Sometimes when I’m writing about my characters, I wish I could find a picture of them (a picture including a head). I Delivering the TruthCoverknow what they look like in my brain, and how I have described them, bit by bit, in the stories. My characters, especially my protagonists and their main sidekicks, are so real to me. It seems strange that I can’t Google them and find Cam’s picture on the farm web site, the photograph of Robbie with her late mom, or Rose’s portrait. (Although my story “A Questionable Death,” featuring my 1888 characters and setting, is up for a free read over at Kings River Life Magazine right now, and they came up with some great pictures to illustrate it.)

We’ll all just have to settle for words. And that’s what we do here, after all – paint pictures with words and do our best to transport our readers into the worlds of our stories.

Readers: Which books transport you? Can you picture how the characters look, or doesn’t it matter? And anybody want to sign up to create a portrait of our protagonists?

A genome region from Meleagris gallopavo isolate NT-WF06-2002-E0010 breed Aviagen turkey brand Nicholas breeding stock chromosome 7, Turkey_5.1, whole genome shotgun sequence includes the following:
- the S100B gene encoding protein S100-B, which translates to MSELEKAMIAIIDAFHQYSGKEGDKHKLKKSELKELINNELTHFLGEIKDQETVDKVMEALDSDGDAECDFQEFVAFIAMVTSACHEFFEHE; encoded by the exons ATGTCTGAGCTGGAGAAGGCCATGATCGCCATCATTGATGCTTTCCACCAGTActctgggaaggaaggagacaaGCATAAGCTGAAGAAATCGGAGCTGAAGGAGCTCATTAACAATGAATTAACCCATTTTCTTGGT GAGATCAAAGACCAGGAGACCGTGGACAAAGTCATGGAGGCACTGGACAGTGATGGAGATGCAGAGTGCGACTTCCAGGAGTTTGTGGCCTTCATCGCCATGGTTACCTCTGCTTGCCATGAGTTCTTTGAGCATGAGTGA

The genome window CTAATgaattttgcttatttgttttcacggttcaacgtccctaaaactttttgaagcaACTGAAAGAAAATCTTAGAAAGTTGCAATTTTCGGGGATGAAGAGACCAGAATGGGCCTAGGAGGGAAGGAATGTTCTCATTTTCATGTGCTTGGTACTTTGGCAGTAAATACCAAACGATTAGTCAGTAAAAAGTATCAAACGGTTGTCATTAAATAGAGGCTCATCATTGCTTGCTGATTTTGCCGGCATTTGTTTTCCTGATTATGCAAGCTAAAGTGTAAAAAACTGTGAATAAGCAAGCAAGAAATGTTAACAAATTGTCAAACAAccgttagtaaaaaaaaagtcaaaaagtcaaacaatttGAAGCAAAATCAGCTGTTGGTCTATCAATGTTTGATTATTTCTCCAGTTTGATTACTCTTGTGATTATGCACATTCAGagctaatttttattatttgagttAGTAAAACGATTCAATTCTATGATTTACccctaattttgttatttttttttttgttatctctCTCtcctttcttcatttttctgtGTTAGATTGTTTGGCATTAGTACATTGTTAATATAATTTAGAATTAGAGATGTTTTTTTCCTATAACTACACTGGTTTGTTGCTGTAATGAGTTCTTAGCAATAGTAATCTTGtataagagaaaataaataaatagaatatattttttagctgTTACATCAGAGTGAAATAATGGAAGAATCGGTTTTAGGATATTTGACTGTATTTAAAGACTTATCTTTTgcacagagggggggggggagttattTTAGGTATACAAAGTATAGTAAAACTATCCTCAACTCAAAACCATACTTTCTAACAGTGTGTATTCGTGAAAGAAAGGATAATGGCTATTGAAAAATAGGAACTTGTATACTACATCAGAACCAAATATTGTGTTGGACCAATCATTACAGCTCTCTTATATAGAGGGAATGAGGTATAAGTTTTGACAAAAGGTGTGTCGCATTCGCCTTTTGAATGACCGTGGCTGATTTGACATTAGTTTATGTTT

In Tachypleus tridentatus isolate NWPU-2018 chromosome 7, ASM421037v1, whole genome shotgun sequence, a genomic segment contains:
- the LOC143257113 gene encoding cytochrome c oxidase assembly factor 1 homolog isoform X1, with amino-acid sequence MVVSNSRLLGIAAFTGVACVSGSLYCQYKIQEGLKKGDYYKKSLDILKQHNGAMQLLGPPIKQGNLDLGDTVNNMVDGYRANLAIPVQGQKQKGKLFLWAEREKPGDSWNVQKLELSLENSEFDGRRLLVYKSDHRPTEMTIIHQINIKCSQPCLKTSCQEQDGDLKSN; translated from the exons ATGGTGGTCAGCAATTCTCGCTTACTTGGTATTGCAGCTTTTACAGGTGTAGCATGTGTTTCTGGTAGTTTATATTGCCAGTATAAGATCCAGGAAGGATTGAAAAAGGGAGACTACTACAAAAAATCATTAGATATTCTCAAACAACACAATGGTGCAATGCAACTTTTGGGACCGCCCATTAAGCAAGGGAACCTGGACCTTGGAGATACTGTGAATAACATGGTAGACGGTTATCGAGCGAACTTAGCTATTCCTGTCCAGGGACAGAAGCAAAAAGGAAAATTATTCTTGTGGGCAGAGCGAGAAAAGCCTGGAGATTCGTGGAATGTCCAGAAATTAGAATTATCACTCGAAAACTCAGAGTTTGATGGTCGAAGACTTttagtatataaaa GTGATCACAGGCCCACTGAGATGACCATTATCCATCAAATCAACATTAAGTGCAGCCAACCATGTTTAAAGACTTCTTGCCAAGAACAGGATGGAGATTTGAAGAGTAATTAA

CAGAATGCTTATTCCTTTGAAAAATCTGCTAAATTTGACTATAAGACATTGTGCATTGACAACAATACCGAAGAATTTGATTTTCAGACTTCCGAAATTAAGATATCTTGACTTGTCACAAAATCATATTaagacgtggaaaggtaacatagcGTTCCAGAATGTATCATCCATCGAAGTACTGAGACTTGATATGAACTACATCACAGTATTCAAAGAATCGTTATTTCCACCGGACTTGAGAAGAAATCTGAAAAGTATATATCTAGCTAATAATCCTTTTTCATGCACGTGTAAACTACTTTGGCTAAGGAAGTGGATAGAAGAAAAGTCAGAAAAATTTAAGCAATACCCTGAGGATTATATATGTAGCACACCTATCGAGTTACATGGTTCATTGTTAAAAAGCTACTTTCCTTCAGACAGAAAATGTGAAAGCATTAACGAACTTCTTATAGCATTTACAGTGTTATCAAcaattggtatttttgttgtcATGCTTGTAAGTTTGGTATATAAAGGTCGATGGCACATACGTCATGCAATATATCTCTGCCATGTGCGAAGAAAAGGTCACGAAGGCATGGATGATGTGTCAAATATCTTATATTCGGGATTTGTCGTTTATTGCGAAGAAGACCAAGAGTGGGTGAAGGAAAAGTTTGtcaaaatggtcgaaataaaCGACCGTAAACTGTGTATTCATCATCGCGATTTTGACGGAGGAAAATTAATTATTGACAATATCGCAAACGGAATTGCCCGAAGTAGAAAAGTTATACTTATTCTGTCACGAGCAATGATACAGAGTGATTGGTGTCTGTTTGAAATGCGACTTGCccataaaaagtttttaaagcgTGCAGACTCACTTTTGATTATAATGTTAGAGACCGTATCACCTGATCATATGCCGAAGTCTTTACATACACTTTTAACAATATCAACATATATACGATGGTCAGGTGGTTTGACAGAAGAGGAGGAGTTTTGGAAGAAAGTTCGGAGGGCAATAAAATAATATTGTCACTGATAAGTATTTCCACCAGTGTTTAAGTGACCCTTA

23 thoughts on “Where I’d Rather Be

  1. I love the Lucia books by E.F. Benson for transporting me to another time and place. Benson describes the people and the places with such clarity and affection it is impossible not to emerge at the end of his books blinking and wondering how you ended up away from Riseholme or Tilling.

  2. The Betsy-Tacy books by Maud Hart Lovelace. I know I’ve mentioned them frequently but her writing is so warm and puts you right there with her characters whether it’s seeing the first horseless carriage or pumping the well for a drink. I think the thing I don’t like about movie versions of books is seeing characters that don’t look anything like the character looks in my head.

    • I agree! I get pulled right out of a movie or show when I have to keep saying, “But that’s not what he looks like!” I never watched the Lord Peter mysteries on PBS because the actor playing Lord Peter simply did not match my own image.